Tuesday, December 01, 2015

Jezus, that's what United States Supreme Court Justices would make as Walmart Greeters!

Good Day Readers:

The graphic refers to a June, 2011 ruling by the court against a group of Walmart employees (some former some current) who claimed on behalf of its 1.5 million female workers they'd been discriminated against (pay/promotions). The 5 wearing the Greeters vests were those Justices who voted against the petitioners. It was a decision widely criticized publicly.

What a novel idea. When Canada's Supreme Court makes a controversial ruling why not festoon those Justices who swayed the decision in the garb or logos of those organizations they supported.

The point? In the accompanying article Montreal Mayor Denis Coderre hired a consultant to greet arriving Syrian refugees at $1,800/day or $9,000/week for an annualized rate of $468,000. Wouldn't it have been much, much cheaper to employ Walmart Greeters and teach them a few basic Arabic phrases ..... "Welcome to Canada. How's it going eh? Keep to the left and follow the signs."

How do you say patronage in French? What about, "Le patronage de gros ..... eh?

Clare L. Pieuk
Syrian refugee coordinator in Montreal to make $1,800 a day to welcome the newcomers to Canada

Jason Magder
Sunday, November 29, 2015

Montreal Mayor Denis Coderre speaks to media outside an ongoing Montreal city council meeting on Monday, November 23, 2015. (John Kenney/Postmedia News)

Michel Dorais was one of Montreal Mayor Denis Coderre’s top employees when he served as immigration minister. Now, he’ll head up the efforts to welcome thousands of Syrian refugees, at a rate of $1,800 per day.
Montreal Mayor Denis Coderre speaks to the press on September 14, 2015. (Peter McCabe/Canadian Press)

Dorais, deputy minister of immigration and citizenship from 1998 to 2004, was appointed to be the city’s official co-ordinator for the effort to welcome Syrian refugees Wednesday. The appointment was made during the closed-door portion of the executive committee meeting, but the details of the hiring were made public to councillors shortly afterwards.

Coderre served as immigration minister as part of the Liberal government from 2002 to 2003.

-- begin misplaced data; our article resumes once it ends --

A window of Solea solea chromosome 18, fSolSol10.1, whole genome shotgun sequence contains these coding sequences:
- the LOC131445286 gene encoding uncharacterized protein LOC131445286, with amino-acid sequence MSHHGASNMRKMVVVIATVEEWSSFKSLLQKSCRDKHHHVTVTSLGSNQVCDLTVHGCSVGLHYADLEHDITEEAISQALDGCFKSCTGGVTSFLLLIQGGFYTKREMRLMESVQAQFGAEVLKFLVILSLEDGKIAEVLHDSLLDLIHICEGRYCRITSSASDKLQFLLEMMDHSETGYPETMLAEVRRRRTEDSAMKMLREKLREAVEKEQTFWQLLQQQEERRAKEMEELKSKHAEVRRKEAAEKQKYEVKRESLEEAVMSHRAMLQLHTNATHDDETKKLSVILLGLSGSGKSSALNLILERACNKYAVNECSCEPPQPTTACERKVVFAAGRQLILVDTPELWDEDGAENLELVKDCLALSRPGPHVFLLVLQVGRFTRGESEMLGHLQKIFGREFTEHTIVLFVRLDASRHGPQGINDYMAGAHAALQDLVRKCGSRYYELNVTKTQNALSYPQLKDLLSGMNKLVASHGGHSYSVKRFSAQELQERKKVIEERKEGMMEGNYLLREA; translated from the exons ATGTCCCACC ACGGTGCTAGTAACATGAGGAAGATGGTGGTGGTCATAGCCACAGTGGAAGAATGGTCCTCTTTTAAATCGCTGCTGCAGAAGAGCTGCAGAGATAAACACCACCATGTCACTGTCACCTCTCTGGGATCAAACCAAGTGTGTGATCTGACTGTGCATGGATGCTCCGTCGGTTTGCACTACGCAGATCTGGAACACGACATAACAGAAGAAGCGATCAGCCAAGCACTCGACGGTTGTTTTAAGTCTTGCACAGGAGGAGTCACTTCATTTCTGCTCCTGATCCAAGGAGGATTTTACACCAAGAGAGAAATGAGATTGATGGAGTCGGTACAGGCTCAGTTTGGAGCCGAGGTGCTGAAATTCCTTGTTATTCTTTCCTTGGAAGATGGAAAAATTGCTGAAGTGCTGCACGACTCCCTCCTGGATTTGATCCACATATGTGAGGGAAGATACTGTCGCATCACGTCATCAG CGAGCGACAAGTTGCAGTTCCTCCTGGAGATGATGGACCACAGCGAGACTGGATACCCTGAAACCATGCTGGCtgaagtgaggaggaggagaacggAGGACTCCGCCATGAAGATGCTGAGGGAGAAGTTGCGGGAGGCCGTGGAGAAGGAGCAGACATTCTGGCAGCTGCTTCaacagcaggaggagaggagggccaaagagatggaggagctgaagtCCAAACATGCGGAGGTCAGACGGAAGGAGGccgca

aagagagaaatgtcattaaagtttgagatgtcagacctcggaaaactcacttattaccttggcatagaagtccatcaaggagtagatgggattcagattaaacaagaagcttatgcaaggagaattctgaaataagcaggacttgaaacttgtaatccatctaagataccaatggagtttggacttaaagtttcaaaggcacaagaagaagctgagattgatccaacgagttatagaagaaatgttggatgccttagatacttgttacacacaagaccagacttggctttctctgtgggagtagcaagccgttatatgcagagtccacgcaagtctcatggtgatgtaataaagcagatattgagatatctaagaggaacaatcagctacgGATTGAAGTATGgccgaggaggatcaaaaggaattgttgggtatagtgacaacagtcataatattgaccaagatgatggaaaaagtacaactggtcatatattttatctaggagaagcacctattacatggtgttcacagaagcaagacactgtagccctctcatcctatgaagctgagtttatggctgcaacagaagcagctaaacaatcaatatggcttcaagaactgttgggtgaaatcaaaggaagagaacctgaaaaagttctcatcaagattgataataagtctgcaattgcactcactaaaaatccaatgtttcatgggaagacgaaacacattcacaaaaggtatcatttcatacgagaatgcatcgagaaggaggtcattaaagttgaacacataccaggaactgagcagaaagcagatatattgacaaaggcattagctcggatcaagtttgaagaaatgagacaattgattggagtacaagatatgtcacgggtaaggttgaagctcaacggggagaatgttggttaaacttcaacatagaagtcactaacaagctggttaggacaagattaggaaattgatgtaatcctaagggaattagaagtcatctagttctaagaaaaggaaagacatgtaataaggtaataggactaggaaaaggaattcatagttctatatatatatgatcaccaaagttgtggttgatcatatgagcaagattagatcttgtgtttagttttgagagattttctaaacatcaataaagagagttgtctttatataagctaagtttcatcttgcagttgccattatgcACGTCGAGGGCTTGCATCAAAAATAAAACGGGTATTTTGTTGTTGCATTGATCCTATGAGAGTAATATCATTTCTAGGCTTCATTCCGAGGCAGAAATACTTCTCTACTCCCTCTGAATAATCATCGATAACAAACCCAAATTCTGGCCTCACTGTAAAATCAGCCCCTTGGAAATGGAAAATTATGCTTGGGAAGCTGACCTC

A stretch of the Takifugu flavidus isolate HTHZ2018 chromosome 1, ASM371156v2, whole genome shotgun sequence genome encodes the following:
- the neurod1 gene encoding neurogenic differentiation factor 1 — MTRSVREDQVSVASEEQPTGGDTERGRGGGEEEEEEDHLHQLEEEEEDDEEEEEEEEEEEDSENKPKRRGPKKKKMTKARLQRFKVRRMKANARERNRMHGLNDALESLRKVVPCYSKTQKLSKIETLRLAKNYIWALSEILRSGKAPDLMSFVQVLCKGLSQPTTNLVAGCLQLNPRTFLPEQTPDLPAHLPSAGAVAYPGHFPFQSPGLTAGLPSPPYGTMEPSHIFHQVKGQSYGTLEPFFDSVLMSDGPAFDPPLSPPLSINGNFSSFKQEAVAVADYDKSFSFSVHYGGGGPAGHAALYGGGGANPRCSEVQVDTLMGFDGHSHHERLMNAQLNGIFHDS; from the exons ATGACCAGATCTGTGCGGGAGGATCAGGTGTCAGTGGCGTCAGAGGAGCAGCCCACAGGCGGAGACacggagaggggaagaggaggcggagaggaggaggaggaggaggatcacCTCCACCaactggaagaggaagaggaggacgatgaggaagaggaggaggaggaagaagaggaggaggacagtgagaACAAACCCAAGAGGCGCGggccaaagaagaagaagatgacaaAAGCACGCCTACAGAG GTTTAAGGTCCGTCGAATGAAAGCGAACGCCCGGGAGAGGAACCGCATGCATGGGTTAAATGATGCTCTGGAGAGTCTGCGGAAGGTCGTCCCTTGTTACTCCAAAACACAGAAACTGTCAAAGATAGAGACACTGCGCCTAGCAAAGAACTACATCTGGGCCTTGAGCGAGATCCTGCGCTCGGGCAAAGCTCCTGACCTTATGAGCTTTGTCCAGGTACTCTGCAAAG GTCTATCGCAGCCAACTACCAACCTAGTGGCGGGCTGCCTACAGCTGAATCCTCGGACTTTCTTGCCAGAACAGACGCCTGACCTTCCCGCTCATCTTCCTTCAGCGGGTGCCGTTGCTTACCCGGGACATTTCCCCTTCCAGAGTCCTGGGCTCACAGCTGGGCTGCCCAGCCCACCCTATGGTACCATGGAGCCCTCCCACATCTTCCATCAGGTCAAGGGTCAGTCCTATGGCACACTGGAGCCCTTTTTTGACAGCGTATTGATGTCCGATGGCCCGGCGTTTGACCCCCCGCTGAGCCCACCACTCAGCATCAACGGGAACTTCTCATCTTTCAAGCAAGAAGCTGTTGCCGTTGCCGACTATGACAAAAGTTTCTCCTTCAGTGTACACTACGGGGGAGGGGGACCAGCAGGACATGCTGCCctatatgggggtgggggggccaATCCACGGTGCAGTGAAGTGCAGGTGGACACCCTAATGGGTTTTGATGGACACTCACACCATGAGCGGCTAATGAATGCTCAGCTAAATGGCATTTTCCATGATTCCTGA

The city will pay Dorais up to $110,000 over a three-month period. His appointment and his salary was approved by the executive committee on Wednesday, even though the appointment is retroactive to Nov. 19. The salary was justified partly because it includes vacation pay and a compensation for not being part of the city’s pension plan.

Guillaume Lavoie, the finance critic for opposition Projet Montréal, said the hiring shows a lack of transparency, and he questioned why Dorais has to be paid such a high salary.

“We need to do things in the right order,” Lavoie said. “First, (Coderre) should have described the challenges that the city was facing, and then explain why he needs outside council.

Lavoie said the appointment shows that Coderre does not have confidence in the thousands of employees currently working for the city.

We have thousands of very qualified employees at city hall. The idea that not one of them could do the job is ridiculous

“We have thousands of very qualified employees at city hall. The idea that not one of them could do the job is ridiculous,” Lavoie said.

“While no one can question the expertise of Mr. Dorais, it’s very hard to tell the public that there was no one who could have done the job.”

Dorais has been hired for three months of work, heading up the efforts to bring in Syrian refugees to the city. Thousands are expected to begin coming to the city starting in the next few weeks.

They’ll need access to clothing, health care and lodging, as well as schooling for children. Catherine Maurice, a spokesperson for Coderre, said in the next three months the work to welcome the refugees will be intense.

Chris Selley: Our not-so-selfless refugee policy

She said Dorais has extensive expertise working with refugees and is the best person for the job.

“He acted to welcome hundreds of Kosovar refugees when he was deputy minister; we could not have found someone with better expertise,” Maurice said.


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